Bearing Witness: Stories of Martyrdom and Costly Discipleship, Charles E. Moore & Timothy Keiderling, editors, Plough Publishing House, 2016.
“If any want to become my followers, let them deny themselves and take up their cross and follow me. For those who want to save their life will lose it, and those who lose their life for my sake will find it.” -Jesus of Nazareth
This quote is an appropriate one to begin a collection of stories featuring those who were persecuted because of their faith. And not talking about the elected public official who cried persecution when they refused to do their job. Nor the company that cries persecution because the law requires them to provide services to a gay couple. Nor do I mean the white man who cries persecution when a woman chooses to get an abortion.
Rich Wilkerson, Jr. is known for a lot of things. He is a fourth generation Pentecostal pastor. He took a young adult Bible study into being nine weeks into a new church plant. He is the pastor who officiated the wedding of Kanye West and Kim Kardashian. He and his wife, DawnCheré, star in the a new reality show, Rich in Faith, on the Oxygen channel. And this week, he adds author to that list.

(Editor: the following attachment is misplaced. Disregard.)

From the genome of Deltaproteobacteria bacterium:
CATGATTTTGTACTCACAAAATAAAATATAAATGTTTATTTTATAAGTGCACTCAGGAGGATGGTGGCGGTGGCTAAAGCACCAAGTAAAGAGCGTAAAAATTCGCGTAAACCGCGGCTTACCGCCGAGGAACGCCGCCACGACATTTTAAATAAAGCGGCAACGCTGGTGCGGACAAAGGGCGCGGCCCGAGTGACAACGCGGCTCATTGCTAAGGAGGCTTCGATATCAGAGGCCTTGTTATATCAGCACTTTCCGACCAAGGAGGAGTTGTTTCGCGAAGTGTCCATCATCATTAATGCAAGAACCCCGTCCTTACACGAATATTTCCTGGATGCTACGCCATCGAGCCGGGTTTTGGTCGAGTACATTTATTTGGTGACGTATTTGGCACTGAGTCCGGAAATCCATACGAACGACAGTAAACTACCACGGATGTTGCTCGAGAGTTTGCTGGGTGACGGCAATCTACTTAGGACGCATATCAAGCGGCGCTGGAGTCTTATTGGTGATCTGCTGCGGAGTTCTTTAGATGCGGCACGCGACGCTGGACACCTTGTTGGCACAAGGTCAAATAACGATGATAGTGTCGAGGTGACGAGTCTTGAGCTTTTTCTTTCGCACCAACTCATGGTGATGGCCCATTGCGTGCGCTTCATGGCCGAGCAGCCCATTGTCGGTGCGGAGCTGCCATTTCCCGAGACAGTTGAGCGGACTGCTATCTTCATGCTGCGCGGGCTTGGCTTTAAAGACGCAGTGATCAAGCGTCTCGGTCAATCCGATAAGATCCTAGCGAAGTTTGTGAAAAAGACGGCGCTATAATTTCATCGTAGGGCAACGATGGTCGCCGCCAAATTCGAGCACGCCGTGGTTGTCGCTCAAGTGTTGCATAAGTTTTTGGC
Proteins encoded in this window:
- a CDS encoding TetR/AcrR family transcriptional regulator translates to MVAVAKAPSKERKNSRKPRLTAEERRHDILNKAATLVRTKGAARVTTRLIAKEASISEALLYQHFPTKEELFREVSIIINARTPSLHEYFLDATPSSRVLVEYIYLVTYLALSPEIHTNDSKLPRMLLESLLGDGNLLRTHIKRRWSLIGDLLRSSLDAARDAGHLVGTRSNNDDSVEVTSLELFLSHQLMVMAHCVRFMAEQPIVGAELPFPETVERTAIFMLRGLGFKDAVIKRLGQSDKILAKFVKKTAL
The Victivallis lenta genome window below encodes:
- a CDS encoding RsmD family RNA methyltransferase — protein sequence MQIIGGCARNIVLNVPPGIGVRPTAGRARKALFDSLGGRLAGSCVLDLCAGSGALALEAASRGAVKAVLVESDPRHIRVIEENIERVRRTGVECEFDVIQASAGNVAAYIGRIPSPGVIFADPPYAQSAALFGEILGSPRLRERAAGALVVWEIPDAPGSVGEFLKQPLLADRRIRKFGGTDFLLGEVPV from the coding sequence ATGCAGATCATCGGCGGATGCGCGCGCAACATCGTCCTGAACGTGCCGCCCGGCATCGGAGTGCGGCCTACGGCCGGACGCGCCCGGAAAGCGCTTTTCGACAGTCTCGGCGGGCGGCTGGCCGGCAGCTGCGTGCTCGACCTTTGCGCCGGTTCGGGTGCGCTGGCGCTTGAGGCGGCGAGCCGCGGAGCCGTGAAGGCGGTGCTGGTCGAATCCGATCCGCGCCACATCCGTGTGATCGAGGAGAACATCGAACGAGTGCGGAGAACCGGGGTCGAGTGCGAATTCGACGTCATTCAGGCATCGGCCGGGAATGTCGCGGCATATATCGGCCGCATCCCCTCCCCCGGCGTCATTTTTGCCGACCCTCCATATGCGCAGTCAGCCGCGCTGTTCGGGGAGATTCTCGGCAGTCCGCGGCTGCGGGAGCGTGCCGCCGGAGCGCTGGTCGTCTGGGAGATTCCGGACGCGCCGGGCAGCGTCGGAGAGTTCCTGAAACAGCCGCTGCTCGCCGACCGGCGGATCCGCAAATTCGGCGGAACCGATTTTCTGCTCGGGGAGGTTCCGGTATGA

Wilkerson’s book, Sandcastle Kings, uses four powerful stories from Luke 7 to explain why spiritual fulfillment cannot be found in ourselves, in other people, in material things, or even in organized religion. By examining the stories of the centurion’s faith, the resurrection of the widow’s son, Jesus’ message about John the Baptist, and the anointing by the woman with the alabaster jar, Wilkerson helps the reader take a closer look at all the ways in which we build sand castles that will one day be wiped away by the storm.
Each Lent I choose to add a spiritual discipline or practice to my routine. With a new child in my life, I hadn’t really given this much thought this year. Somewhat organically, I found myself spending more time in prayer. I would find myself awake at night and instead of reading or putting Netflix on, I prayed.
I prayed for my new baby girl and my wife. I prayed for my church and my family. I prayed for wisdom and guidance. I prayed for my youth group and what God may be calling me to each day.
So, when I received a copy of Jared Brock‘s A Year of Living Prayerfully, I thought the timing was incredible. In his book, Jared, like other writers before him, goes on a year-long journey to learn more about prayer and go deeper in his own prayer life.
Jared has a video on YouTube that offers a glimpse into his writing style.